Water, by Steven Solomon is subtitled "The Epic Struggle for Wealth, Power, and Civilization." Among many other things, you will learn how spices were brought to Europe in boats that were disassembled, hauled across Africa by camel and reassembled to cross the Mediterranean.


Planet Water by Steve Hoffmann is a book I wish I had read when it first came out two years ago -- I'd be richer -- but it's not too late. The Water Industry can only grow as the infrastructure continues to deteriorate, population continues to grow and technology evolves.

All aspects of purification, distribution and recycling are discussed, with specific coverage of both domestic and international companies. I won't recommend specific companies, but a likely general ETF is the Guggenheim S&P Global Water Index ETF (CGW).


It is difficult to examine a group of indicators and then analyze, rate and put them together into a meaningful single indicator that retains their meanings while providing market guidance. I have been trying to do that with my Summary Index, which is based on 29 technical indicators, so I know whereof I speak.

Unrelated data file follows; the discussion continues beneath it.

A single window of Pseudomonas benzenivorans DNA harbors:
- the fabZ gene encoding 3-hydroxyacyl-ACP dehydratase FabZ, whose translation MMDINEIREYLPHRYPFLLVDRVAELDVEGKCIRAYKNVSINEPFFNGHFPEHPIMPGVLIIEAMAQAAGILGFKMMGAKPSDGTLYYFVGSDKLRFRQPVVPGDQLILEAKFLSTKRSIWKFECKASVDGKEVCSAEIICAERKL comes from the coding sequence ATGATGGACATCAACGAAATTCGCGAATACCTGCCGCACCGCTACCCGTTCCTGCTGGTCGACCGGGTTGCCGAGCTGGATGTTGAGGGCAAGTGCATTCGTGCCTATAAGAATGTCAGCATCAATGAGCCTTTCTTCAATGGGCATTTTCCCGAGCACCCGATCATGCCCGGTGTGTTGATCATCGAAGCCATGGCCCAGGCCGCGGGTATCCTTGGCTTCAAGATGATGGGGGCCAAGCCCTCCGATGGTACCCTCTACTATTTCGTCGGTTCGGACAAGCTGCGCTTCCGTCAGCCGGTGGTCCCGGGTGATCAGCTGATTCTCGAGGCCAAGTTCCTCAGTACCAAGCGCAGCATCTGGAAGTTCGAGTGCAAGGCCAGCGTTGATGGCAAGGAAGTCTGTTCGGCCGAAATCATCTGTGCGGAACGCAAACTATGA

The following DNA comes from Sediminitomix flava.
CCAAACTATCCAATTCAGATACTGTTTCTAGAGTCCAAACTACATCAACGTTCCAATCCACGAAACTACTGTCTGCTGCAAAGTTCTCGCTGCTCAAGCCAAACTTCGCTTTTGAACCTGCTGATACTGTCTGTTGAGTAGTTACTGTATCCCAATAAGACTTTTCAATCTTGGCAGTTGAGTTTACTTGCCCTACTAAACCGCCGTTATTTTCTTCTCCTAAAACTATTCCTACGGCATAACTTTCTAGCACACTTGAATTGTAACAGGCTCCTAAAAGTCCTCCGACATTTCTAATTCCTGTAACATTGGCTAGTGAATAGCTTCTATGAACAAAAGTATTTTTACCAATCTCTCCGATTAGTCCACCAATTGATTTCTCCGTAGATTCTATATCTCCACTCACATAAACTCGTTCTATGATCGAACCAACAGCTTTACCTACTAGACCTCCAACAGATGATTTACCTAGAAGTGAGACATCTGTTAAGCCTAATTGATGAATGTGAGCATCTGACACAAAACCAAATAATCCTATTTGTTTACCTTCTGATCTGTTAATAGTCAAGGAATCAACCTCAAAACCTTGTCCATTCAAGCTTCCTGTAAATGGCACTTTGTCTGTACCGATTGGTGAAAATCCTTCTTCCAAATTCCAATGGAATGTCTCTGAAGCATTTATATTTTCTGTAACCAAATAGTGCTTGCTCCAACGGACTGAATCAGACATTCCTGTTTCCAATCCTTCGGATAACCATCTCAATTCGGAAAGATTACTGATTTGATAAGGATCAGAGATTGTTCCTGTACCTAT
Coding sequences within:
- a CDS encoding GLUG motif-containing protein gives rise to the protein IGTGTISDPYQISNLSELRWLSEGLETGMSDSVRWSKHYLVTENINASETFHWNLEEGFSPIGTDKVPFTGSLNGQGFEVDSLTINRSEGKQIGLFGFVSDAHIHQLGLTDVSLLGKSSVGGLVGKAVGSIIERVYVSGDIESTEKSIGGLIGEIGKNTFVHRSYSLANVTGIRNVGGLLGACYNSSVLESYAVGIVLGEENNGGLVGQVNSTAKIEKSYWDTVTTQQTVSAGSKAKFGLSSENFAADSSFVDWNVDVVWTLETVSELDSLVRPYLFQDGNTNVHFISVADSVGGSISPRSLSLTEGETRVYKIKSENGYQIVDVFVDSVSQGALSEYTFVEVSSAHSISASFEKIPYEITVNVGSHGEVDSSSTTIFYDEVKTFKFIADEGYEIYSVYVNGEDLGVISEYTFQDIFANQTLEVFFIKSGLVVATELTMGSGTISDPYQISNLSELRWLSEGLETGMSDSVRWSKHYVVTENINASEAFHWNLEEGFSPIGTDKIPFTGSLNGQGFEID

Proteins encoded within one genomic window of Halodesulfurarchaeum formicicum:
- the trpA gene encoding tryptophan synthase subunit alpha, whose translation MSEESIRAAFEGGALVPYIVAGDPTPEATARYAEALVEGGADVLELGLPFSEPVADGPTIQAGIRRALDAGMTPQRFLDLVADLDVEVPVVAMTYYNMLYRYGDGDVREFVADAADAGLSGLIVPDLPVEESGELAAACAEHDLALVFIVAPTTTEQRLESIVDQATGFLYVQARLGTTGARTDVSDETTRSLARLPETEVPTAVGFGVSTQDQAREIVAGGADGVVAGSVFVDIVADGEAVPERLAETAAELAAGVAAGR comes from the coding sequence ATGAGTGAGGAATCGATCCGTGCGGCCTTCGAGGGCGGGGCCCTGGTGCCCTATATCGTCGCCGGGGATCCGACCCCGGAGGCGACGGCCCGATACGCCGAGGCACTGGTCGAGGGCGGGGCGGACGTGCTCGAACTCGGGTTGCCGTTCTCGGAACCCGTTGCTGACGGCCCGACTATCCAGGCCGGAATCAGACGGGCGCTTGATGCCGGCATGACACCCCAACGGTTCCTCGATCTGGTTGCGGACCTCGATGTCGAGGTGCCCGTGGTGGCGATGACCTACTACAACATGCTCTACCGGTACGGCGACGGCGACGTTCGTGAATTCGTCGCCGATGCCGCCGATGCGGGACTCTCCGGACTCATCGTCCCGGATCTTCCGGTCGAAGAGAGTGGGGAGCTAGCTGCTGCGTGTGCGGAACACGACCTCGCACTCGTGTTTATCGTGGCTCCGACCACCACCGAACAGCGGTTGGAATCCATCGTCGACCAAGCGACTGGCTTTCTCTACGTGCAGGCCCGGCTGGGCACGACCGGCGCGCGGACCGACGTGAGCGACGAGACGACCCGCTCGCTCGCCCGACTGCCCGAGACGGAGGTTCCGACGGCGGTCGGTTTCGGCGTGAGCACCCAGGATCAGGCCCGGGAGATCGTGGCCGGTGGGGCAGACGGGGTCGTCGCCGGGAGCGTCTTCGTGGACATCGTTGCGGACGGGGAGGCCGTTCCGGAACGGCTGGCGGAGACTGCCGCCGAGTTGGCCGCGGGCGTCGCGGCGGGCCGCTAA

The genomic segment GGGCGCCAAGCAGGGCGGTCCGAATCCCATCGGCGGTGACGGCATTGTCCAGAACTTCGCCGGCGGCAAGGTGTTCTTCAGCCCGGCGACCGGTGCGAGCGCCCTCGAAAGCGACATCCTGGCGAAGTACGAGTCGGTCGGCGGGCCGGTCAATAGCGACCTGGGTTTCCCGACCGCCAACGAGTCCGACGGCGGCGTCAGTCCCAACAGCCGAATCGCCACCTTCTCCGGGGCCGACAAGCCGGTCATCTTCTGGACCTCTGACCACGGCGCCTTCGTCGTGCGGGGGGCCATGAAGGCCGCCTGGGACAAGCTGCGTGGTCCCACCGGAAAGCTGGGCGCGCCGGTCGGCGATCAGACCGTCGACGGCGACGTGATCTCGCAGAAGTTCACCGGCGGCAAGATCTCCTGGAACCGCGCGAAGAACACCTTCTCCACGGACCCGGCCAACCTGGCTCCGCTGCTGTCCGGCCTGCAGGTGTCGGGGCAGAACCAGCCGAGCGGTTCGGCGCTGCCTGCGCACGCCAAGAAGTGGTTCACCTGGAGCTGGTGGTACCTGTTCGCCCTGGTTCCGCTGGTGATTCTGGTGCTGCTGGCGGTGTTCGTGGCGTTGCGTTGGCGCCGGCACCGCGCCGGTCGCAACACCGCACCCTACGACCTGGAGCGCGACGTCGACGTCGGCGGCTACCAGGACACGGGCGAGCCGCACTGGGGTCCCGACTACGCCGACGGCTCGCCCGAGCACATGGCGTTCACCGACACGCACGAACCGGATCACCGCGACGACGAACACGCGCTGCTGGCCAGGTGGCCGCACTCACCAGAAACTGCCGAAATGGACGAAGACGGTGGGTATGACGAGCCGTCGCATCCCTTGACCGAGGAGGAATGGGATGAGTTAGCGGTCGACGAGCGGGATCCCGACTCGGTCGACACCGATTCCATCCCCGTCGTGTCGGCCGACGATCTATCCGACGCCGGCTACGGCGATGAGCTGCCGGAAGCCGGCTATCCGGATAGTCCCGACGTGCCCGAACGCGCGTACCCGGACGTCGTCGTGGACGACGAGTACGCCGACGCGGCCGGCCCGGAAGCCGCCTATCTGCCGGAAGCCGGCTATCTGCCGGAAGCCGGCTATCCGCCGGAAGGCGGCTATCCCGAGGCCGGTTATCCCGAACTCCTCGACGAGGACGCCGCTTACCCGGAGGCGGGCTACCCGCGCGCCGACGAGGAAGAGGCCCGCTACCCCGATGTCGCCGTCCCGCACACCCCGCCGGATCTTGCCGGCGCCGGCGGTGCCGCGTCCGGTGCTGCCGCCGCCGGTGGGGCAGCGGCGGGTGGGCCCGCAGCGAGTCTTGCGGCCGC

In his Book, The Magic 8, Arthur M. Field has accomplished this for a group of diverse economic indicators, and has distilled the information provided by them into a single indicator that helps one trade on the right side of the economy.


High Profit Candlestick Patterns, by Stephen Bigalow is not a cheap book, but it was worth every penny to me. It is not that there is anything mysterious about candlestick charts, but they can be used in conjunction with standard tools of technical analysis to confirm or deny them.

The patterns stand out so clearly that I can scan more charts faster and more accurately than before, and if I choose I can use programs to find patterns automatically so I can zero in on the ones to study in more detail.


I started reading the Technical Analysis of Stock Trends, by Edwards and Magee over again -- it's excellent and well worth the time spent. I found the latest edition (9th) edited by W. H. C. Bassetti to be acceptable, but it is the original material, not the editor's additions that are worth reading, his embellishments detract somewhat from the original.

Accordingly, I found that the 1992 edition is still available on Amazon.com, and it is half the price ($30).


One of the books I read on vacation was The Forgotten Man, by Amity Shlaes. It is a book about the 1930s and if you want to understand what is happening now in America, I recommend it.

You will find uncanny parallels to the present economic and political scene that will astonish you regardless of your political leanings. Love it or hate it, it will leave you with a clearer picture of both periods.